Five-year US highway funding passed into law

The Fixing America’s Surface Transportation Act became law mere hours before the December 4 expiry of existing authorisation.

President Barack Obama signed the Fixing America's Surface Transportation (FAST) Act into law on Friday after the House of Representatives and Senate brought an end to a decade-long legislative stalemate that saw more than 30 short-term funding patches.

Department of Transportation Secretary Anthony Foxx, who has been hard on the trail pushing for long-term highway funding since his appointment to the top transportation post, lauded congress and the President for taking action. 

“After 36 extensions, hundreds of congressional meetings, two bus tours, visits to 43 states, and so much uncertainty, it has been a long and bumpy ride to a long-term transportation bill,” he said in a statement. “It's not perfect, there's still more left to do, but it reflects a bipartisan compromise I always knew was possible.” 

The FAST Act, a five-year, fully-funded $305 billion reauthorisation of federal highway, transit, highway safety, hazardous materials, and passenger rail programmes was passed by wide margins in both legislative bodies, with 359 in favour and 65 against in the House, and with 83 in favour and 16 against in the Senate.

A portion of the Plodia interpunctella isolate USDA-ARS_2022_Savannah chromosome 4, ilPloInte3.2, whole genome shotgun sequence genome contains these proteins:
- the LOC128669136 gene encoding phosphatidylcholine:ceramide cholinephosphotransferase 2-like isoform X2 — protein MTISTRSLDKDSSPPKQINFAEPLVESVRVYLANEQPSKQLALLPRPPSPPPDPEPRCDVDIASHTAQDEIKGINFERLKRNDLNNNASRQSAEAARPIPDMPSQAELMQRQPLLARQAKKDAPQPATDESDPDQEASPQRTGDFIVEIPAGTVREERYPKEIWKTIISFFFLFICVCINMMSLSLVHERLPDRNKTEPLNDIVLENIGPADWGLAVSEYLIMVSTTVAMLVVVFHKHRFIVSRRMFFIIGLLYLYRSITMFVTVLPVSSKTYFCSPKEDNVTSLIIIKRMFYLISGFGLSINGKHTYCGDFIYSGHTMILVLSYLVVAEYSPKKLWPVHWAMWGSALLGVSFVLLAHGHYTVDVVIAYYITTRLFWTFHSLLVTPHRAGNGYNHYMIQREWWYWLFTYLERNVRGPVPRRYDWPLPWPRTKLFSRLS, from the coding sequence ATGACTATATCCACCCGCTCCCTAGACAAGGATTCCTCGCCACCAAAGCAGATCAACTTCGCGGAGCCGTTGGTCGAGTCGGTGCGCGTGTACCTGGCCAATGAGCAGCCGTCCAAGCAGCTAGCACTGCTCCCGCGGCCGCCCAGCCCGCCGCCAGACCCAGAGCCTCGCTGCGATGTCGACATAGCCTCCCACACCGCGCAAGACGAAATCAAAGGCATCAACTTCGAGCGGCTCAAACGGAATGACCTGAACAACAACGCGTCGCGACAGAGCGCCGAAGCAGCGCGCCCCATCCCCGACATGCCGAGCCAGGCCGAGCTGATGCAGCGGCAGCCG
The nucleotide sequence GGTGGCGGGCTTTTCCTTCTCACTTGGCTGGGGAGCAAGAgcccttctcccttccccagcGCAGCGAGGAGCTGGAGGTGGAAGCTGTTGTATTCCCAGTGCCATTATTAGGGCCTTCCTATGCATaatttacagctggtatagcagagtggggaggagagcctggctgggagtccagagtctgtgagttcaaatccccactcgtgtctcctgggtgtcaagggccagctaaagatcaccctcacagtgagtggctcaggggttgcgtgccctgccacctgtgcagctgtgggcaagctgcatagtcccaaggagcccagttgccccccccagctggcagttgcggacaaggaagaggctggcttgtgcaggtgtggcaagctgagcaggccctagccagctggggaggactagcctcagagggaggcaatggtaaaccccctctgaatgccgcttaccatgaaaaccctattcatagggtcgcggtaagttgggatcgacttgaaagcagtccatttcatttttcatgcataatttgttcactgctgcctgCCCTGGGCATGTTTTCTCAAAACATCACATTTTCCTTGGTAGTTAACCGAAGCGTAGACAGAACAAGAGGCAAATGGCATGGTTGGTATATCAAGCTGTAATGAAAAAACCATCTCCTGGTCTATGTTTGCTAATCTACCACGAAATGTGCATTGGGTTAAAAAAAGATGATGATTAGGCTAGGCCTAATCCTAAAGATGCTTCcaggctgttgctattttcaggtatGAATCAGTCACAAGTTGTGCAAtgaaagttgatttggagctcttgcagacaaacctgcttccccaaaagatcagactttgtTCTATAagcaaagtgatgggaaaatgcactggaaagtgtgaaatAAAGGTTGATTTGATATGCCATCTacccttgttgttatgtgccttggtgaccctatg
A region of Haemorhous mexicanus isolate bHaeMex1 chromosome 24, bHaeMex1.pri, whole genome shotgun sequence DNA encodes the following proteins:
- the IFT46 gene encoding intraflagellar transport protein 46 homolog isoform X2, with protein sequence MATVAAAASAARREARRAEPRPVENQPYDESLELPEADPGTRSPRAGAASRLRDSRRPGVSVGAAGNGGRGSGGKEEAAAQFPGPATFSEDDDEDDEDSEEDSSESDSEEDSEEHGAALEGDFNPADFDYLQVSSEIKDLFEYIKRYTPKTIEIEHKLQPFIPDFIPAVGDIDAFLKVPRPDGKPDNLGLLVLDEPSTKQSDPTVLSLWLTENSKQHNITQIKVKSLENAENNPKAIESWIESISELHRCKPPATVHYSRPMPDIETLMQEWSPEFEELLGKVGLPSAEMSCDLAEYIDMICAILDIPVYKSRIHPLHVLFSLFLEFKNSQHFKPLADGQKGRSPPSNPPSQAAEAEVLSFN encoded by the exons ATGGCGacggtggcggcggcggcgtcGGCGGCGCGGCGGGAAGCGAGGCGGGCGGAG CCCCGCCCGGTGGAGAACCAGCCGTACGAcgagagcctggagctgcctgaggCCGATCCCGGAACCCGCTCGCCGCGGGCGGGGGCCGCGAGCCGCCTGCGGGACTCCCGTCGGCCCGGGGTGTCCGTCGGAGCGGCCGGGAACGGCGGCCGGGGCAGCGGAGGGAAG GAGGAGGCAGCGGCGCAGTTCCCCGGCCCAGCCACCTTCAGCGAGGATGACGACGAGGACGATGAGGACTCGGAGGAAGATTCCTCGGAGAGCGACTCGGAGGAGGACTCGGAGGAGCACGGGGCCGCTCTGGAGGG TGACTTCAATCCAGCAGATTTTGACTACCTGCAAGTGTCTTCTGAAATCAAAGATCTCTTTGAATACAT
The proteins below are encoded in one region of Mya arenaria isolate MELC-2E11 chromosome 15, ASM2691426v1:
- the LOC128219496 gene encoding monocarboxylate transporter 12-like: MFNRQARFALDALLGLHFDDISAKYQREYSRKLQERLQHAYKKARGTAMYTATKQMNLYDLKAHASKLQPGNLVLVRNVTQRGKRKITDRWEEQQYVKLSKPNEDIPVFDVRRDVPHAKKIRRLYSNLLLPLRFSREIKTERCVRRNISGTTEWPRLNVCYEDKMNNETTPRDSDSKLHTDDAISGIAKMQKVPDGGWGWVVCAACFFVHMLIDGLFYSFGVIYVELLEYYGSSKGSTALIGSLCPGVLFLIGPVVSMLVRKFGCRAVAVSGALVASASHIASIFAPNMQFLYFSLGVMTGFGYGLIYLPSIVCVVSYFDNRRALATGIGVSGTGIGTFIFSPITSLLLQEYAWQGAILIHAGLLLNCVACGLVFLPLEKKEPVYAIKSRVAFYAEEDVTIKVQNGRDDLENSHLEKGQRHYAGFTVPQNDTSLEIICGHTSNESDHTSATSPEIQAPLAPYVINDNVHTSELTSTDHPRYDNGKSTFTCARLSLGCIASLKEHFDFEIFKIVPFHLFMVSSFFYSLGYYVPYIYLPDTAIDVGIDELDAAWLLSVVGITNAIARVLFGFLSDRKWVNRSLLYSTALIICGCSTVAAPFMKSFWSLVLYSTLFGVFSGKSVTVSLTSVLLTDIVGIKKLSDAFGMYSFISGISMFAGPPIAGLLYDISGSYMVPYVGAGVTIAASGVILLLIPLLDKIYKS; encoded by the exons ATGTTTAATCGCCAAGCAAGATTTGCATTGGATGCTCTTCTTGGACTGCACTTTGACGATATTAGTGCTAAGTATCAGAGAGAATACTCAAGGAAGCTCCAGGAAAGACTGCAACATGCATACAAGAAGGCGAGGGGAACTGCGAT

From the Highway Trust Fund, $225 billion will be set aside for highways and $60.9 billion for transit. Funding sources for the package include the gas tax and a package of $70 billion in federal budget offsets to be realised over the next 10 years to cover the $15 billion annual funding deficit built into the appropriations scheme. 

The bill's passage in both legislative bodies came in just shy of the December 4 expiry of current funding authorisation, leaving the President only a handful of hours to review and make an executive decision on a reconciled version of the House and Senate measures.

According to the House Transportation and Infrastructure Committee, the bill “reforms and strengthens transportation programmes, refocuses national priorities, provides long-term certainty and more flexibility for states and local governments, streamlines project approval processes, and maintains a strong commitment to safety”.

The bill also revives and extends the charter for the US Export-Import Bank through 2019 despite conservative opposition.  

Committee chairman Representative Bill Shuster of Pennsylvania said that the FAST Act is “one of the most important measures this Congress will pass”.

Ranking committee member Peter DeFazio of Ohio noted that the House version of the bill contains several innovative components, including a mechanism that will allow for automatic adjustments and increased infrastructure investment in the future without additional action by Congress.